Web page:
Here is some information on setting up secure e-mail encryption with outside parties. There are basically two options available. Prices can vary based on the selected vendor and the information provided is for very general planning purposes and we would need to formally quote these before going forward. The major difference is how widely you intend on sending encrypted e-mail, and cost.
This method is the simplest form of transmitting data between two trusted partners or individuals.
- Pros: This security is built directly into Microsoft Outlook and it’s use is seamless for the sender and receiver. Meets HIPPA requirements for PHI. Best solution for a small number of users. Fastest method to receive encrypted e-mail. Lowest start up costs for a small number of users.
- Cons: This requires a Digital Certificate to be purchased, renewed periodically and installed on both the sender and receiver systems. There is a degree of configuration required for all parties. Apex can provide support to other business with their permission and for an additional cost. E-mail is only encrypted when sent to recipients with Digital Certificates, you can accidentally send PHI or confidential information to the wrong person. Both users need to be configured before you can send encrypted e-mail.
- Best Fit: When you’re exchanging secure e-mail with a well defined set of outside businesses and individuals which will not subject to change frequently.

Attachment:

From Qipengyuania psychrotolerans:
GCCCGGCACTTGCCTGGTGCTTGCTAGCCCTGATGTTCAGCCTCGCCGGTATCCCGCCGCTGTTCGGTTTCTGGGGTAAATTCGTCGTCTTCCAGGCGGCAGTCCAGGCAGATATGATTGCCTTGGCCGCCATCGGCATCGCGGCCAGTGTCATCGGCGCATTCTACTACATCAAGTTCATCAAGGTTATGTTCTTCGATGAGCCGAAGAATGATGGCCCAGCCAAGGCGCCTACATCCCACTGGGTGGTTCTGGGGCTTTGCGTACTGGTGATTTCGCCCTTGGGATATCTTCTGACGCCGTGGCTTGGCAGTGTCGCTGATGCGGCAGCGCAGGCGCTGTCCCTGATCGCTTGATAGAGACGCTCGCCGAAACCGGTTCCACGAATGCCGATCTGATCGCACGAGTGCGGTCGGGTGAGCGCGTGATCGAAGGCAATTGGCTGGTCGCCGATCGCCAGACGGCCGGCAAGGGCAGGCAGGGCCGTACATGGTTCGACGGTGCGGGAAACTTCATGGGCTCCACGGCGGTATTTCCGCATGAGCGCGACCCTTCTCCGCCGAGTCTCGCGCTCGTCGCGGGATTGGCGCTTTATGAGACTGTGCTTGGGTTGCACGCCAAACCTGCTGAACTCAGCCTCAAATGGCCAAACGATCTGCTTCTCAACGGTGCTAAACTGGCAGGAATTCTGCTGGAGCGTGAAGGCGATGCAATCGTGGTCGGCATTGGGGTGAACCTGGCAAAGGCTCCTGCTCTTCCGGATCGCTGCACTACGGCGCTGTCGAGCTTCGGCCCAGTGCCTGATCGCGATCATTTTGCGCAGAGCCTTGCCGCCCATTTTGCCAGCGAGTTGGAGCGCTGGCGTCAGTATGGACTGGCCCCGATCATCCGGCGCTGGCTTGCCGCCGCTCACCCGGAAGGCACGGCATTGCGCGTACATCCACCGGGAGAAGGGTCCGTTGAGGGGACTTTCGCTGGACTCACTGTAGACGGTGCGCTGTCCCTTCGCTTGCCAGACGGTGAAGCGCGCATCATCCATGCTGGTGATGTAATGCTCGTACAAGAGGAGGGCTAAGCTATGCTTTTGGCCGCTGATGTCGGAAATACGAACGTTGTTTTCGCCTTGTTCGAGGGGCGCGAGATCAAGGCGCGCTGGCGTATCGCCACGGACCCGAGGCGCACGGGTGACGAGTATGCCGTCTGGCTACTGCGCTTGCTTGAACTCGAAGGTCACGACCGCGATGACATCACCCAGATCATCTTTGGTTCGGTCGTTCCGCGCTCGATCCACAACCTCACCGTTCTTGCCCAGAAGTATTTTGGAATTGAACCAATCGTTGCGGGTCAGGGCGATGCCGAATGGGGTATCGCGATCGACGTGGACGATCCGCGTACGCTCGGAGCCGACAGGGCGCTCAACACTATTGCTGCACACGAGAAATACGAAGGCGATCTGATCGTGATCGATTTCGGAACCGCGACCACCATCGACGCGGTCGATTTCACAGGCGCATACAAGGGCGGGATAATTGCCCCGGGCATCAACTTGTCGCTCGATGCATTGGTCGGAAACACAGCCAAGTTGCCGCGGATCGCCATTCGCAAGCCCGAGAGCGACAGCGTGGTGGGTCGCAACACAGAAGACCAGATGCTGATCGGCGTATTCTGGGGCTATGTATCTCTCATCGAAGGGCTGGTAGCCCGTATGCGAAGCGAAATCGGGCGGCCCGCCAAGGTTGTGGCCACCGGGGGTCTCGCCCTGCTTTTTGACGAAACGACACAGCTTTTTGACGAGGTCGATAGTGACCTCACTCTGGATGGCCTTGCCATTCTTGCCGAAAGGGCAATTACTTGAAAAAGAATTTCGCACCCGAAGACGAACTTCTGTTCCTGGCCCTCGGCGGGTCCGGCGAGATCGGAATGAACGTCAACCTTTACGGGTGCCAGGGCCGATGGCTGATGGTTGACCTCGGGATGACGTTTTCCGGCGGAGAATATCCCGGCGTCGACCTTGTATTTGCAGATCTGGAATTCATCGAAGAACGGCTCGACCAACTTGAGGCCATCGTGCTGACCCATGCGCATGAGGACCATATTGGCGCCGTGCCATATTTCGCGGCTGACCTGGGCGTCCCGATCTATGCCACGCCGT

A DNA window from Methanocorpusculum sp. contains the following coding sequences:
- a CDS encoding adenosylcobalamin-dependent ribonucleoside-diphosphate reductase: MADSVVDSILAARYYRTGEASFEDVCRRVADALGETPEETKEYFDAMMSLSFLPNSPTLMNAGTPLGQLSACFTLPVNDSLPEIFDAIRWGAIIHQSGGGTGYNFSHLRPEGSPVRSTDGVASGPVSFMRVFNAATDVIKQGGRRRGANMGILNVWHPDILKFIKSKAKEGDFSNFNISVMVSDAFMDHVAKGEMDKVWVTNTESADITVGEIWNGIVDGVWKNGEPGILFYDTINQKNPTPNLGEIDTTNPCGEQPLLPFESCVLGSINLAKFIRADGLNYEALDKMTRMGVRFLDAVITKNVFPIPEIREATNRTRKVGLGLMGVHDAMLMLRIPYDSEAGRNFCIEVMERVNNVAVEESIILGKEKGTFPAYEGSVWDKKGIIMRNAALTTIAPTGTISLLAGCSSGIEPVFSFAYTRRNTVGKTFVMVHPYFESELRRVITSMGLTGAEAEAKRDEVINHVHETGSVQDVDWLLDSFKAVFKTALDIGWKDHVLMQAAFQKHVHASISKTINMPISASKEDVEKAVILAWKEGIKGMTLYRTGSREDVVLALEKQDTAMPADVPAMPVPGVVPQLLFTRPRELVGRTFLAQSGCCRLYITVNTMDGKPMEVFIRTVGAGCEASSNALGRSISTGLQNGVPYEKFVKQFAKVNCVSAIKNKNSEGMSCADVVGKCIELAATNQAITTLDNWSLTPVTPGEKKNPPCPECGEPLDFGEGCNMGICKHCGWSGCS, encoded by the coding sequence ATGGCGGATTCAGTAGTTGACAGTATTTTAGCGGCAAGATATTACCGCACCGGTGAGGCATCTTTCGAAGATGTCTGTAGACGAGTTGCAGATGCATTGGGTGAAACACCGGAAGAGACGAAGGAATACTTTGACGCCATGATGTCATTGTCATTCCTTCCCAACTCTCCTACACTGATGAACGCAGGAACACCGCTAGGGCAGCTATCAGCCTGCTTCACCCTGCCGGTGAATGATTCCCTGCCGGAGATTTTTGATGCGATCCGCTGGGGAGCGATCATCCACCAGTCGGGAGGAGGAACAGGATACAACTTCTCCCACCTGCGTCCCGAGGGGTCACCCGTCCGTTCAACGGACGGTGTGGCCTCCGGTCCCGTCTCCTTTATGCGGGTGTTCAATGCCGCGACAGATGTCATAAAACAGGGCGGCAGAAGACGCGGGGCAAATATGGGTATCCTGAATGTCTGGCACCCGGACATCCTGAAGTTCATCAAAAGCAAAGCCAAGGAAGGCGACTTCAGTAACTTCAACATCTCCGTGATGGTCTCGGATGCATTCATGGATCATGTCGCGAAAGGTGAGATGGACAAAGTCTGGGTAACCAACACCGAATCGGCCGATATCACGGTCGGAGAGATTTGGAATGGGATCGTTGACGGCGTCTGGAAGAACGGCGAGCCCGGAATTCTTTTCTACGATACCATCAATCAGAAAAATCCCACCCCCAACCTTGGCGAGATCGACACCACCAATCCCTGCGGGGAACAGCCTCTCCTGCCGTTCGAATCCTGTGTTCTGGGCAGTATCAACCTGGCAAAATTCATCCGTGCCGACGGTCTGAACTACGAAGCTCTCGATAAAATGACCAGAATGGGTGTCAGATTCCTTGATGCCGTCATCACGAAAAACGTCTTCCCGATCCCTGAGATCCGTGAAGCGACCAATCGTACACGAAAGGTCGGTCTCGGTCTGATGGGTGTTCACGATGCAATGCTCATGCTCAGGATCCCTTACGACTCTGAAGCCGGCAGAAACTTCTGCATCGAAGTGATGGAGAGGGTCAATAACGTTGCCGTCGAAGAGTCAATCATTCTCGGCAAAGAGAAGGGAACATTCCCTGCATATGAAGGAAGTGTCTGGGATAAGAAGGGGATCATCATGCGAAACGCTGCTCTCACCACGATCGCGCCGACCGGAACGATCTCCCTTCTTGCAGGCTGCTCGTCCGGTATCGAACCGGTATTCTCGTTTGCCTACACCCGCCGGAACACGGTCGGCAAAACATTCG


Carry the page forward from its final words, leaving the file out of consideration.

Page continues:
- Costs: $100 per user who will be receiving encrypted e-mail (reoccurring every 3 years); and $200 per user at an outside company who will be receiving encrypted e-mail (reoccurring costs every 3 years) – price include the rough estimate for labor and the Digital Certificate.
This method will use a set of rules defined on the server to automatically determine PHI, such as sender/receipient/subject/content/etc. The system will automatically convert those e-mails into an encrypted format and send them to the recepient. There is no special software or configuration requirements for the sender or recipient.
- Pros: This is good when the list of senders or recpients is not well define or may include home users. Automatically protects all PHI to avoid accidentally sending PHI in an unencrypted format, regardless of the recpient. On-the-fly encryption to anyone, which doesn’t require pre-configuration.
- Cons: It may require the recipient to go to a website to download the attachment, which makes frequent use of this method a slower method. Additional server hardware, software and maintenance is required.
- Best Fit: If you’re exchanging e-mail with a diverse group of not-well-defined individuals, who may not have the ability or knowledge to work with Digital Certificates.
- Costs: Around $3,000 per three year term, plus hardware around $1000 and installation labor and ongoing support. Pricing is subject to change, this was based on old pricing before Symantec Acquired the product from PGP. Another solution is the Cisco IronPort E-mail Security Appliance.
Hosted E-Mail Gateway:
Basically the same as the E-Mail Gateway from a security standpoint, with the only difference of the costs of implementation. The hosted solution doesn’t require a server nor the related hardware, software and support costs. However, it does have a higher ongoing service fee.
- Pro/Con/Fit is the same as “E-Mail Gateway” above.
- Costs: McAfee Email Encryption is $4,930 for a three year term for 100 users (again we need to do the entire company); or one year for $2,055.00 Other providers are McAfee/MXLogic Hosted Solution